Read Judgment: Universal Petro Chemicals Ltd. V. B. P. Plc & Others

Pankaj Bajpai

New Delhi, February 21, 2022: While hearing an appeal relating to consequences of termination of a collaboration agreement with foreign company for manufacture and marketing of lubricants in India, the Supreme Court has refused to grant compensation in lieu of specific performance to the Universal Petro Chemicals, as it was not specifically claimed in the plaint. 

A Division Bench of Justice L. Nageswara rao and Justice B.R Gavai therefore observed that Universal Petro Chemicals (Appellant) is not entitled to claim damages for the period between August 24, 2005 and December 31, 2009. 

Going by the background of the case, the Appellant entered into a collaboration agreement with third Respondent, which is a German company, by which the Appellant had to manufacture lubricants using the formulation of Aral and market the same in India. In the year 2002, Veba Oil, the holding company of third Respondent was acquired by BP Plc., (first respondent) a UK entity, who was also the holding company for Castrol India (second respondent). As the approval granted by RBI was lapsing, the Appellant applied to the Ministry of Commerce & Industry, Government of India for approval with respect to the royalty, extension of duration of the contract etc. The Government approved the request of the Appellant and extended the approval of RBI. 

Later, termination notice was issued by third Respondent on the ground that the Collaboration Agreement would come to an end in 2004 and that there would be no extension thereafter. Against this termination notice, the Appellant filed Civil Suit, wherein the High Court by an interim order restrained the Respondents from giving effect to the termination notice and from interfering with the Appellant’s usage of ‘Aral’. The interim order was extended on three occasions and was vacated thereafter. After a careful examination of the Collaboration Agreement and the Supplementary Agreement, the High Court opined that third Respondent was not entitled to terminate the agreement before 2009 and that the letter of termination was issued in violation of the terms.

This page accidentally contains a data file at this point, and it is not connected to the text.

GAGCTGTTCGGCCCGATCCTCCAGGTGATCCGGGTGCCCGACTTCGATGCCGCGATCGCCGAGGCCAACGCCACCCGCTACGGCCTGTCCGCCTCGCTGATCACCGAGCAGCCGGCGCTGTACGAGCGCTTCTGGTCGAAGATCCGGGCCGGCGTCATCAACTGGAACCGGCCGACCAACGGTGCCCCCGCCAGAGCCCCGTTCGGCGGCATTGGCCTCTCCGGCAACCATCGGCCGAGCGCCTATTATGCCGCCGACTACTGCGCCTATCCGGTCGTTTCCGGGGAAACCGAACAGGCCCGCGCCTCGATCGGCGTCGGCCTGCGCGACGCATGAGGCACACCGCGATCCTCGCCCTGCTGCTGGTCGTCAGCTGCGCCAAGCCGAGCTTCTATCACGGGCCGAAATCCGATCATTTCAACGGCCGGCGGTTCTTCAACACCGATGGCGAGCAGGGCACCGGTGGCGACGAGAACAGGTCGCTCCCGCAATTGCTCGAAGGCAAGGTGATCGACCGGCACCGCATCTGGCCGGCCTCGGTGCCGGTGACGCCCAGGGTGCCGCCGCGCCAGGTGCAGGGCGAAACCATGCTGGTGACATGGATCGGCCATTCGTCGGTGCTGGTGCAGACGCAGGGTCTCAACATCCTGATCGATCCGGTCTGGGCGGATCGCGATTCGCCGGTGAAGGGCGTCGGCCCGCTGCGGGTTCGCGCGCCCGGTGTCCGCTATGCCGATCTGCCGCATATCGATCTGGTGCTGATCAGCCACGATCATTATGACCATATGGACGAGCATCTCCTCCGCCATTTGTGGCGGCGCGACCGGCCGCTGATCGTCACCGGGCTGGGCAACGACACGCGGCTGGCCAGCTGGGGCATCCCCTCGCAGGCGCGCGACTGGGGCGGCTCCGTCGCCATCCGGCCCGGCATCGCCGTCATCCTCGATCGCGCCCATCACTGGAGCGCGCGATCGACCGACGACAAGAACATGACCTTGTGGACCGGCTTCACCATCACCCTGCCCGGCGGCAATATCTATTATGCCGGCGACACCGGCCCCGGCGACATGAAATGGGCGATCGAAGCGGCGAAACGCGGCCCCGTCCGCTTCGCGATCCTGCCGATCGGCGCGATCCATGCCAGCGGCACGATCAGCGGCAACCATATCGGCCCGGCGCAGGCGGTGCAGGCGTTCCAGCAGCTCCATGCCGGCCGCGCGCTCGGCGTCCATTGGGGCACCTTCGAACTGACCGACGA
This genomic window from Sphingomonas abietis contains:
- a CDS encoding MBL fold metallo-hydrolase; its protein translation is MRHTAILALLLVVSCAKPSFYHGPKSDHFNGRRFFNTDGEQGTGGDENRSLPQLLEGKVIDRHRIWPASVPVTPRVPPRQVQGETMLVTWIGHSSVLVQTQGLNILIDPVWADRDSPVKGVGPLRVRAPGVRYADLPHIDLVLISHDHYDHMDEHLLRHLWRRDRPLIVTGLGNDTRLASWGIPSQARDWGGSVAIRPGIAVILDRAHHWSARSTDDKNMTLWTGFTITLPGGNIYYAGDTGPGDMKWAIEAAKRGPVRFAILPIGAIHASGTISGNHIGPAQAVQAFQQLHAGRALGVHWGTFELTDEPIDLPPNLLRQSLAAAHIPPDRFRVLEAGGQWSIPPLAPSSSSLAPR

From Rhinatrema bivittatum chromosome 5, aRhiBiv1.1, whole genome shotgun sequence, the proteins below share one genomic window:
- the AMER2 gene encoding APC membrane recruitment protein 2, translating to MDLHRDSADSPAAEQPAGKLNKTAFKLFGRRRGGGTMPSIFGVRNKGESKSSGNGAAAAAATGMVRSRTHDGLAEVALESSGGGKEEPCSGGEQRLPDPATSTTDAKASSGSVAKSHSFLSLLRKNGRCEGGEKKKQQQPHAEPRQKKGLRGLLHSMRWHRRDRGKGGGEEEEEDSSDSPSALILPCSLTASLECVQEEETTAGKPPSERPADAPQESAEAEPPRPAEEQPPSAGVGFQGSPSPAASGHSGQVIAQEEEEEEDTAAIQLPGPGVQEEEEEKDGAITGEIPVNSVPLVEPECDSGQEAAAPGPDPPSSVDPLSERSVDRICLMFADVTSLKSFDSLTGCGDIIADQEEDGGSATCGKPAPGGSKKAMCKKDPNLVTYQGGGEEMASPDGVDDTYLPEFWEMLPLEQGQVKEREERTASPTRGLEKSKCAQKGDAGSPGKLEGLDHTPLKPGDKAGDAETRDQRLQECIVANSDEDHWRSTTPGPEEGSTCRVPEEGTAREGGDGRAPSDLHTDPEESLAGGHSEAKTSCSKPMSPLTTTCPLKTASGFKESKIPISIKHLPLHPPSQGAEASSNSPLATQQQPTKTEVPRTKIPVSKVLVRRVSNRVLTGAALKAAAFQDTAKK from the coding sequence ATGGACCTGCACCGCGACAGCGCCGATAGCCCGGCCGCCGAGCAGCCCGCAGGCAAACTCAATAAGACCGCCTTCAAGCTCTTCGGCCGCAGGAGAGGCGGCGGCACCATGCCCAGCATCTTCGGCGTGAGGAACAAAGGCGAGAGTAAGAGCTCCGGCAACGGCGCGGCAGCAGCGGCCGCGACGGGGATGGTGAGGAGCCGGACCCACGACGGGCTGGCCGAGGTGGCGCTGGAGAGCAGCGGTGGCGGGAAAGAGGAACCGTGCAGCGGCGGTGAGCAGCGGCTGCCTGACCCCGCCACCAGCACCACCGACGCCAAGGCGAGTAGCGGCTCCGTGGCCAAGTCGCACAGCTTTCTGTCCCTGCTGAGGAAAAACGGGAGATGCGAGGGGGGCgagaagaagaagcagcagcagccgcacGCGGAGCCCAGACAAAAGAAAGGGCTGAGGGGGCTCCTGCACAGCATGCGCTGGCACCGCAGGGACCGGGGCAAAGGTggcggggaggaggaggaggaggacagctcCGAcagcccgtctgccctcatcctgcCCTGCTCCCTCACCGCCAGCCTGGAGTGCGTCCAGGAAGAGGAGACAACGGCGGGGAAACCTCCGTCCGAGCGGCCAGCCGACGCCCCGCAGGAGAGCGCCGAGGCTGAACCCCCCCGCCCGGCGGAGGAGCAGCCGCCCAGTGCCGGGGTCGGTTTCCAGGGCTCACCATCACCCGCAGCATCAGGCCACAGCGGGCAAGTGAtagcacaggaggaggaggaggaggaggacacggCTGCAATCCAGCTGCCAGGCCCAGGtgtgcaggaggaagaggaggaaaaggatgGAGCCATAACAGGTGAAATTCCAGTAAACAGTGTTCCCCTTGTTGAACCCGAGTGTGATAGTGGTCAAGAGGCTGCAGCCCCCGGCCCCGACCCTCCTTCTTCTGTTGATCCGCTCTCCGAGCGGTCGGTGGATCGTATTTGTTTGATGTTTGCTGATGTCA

The High Court further held that no case of either criminal conspiracy or procuring breach of contract was made out as the Respondents had adduced sufficient evidence to show that the object behind the termination was predominantly economic and loss to the Appellant was in the nature of a collateral damage. The High Court also held that the relief of specific performance could not be granted in view of the bar in Section 14(1)(b) of the Specific Relief Act, 1963, as the contract was an open-ended agreement involving continuous flow of technology for innovating and overhauling the products which are upgraded from time to time to meet world class standards. However, a decree of injunction was passed against third Respondent and its subsidiaries and affiliates restraining them from marketing or distributing in India, ‘Aral’ products till December 31, 2009.  

After considering the submissions, the Top Court found that the High Court has expressly mentioned in his judgment that the Appellant did not claim any relief for damages, and even in the appeal filed by the Appellant, no relief for damages was claimed. 

In fact, it was a specific submission on behalf of the Appellant before the Division Bench of the High Court that no relief in the nature of damages and/or compensation could be granted, since it was difficult to quantify such damages/compensation as neither the anticipated loss of business nor estimated value of the goodwill could be prospectively assessed, added the Top Court. 

Therefore, observing that even though the Appellant was interested in the relief of specific performance of the Collaboration Agreement, but, no steps were taken to specifically plead the relief of damages or compensation, the Apex Court refuses to accept the request of Appellant for grant of damages.  

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